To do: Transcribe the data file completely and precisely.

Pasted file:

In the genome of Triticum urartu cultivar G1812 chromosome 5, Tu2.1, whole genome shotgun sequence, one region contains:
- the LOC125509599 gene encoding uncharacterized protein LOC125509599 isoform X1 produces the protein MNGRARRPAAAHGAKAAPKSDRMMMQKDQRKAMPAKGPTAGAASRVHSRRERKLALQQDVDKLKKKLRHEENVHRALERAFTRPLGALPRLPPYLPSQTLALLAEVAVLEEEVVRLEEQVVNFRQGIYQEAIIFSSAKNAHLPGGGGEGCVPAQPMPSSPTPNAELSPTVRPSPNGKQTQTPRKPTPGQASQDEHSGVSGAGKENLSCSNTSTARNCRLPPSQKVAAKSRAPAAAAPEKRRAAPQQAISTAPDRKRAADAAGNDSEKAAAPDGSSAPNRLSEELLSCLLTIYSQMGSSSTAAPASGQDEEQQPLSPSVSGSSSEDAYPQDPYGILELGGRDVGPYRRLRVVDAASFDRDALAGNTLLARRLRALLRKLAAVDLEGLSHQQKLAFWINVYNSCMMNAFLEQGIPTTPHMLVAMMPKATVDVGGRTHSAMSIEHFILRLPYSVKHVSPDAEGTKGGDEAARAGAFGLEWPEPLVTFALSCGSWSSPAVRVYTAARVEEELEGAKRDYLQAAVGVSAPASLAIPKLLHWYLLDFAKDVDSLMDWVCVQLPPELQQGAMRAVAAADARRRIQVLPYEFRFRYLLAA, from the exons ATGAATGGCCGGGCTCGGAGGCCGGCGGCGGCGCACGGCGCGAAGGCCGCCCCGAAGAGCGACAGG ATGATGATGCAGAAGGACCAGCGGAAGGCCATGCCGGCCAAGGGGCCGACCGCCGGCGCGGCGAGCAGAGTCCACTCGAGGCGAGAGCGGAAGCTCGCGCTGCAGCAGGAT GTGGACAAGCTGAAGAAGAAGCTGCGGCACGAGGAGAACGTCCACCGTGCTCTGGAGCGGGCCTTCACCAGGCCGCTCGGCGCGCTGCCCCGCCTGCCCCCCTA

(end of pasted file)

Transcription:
In the genome of Triticum urartu cultivar G1812 chromosome 5, Tu2.1, whole genome shotgun sequence, one region contains:
- the LOC125509599 gene encoding uncharacterized protein LOC125509599 isoform X1 produces the protein MNGRARRPAAAHGAKAAPKSDRMMMQKDQRKAMPAKGPTAGAASRVHSRRERKLALQQDVDKLKKKLRHEENVHRALERAFTRPLGALPRLPPYLPSQTLALLAEVAVLEEEVVRLEEQVVNFRQGIYQEAIIFSSAKNAHLPGGGGEGCVPAQPMPSSPTPNAELSPTVRPSPNGKQTQTPRKPTPGQASQDEHSGVSGAGKENLSCSNTSTARNCRLPPSQKVAAKSRAPAAAAPEKRRAAPQQAISTAPDRKRAADAAGNDSEKAAAPDGSSAPNRLSEELLSCLLTIYSQMGSSSTAAPASGQDEEQQPLSPSVSGSSSEDAYPQDPYGILELGGRDVGPYRRLRVVDAASFDRDALAGNTLLARRLRALLRKLAAVDLEGLSHQQKLAFWINVYNSCMMNAFLEQGIPTTPHMLVAMMPKATVDVGGRTHSAMSIEHFILRLPYSVKHVSPDAEGTKGGDEAARAGAFGLEWPEPLVTFALSCGSWSSPAVRVYTAARVEEELEGAKRDYLQAAVGVSAPASLAIPKLLHWYLLDFAKDVDSLMDWVCVQLPPELQQGAMRAVAAADARRRIQVLPYEFRFRYLLAA, from the exons ATGAATGGCCGGGCTCGGAGGCCGGCGGCGGCGCACGGCGCGAAGGCCGCCCCGAAGAGCGACAGG ATGATGATGCAGAAGGACCAGCGGAAGGCCATGCCGGCCAAGGGGCCGACCGCCGGCGCGGCGAGCAGAGTCCACTCGAGGCGAGAGCGGAAGCTCGCGCTGCAGCAGGAT GTGGACAAGCTGAAGAAGAAGCTGCGGCACGAGGAGAACGTCCACCGTGCTCTGGAGCGGGCCTTCACCAGGCCGCTCGGCGCGCTGCCCCGCCTGCCCCCCTA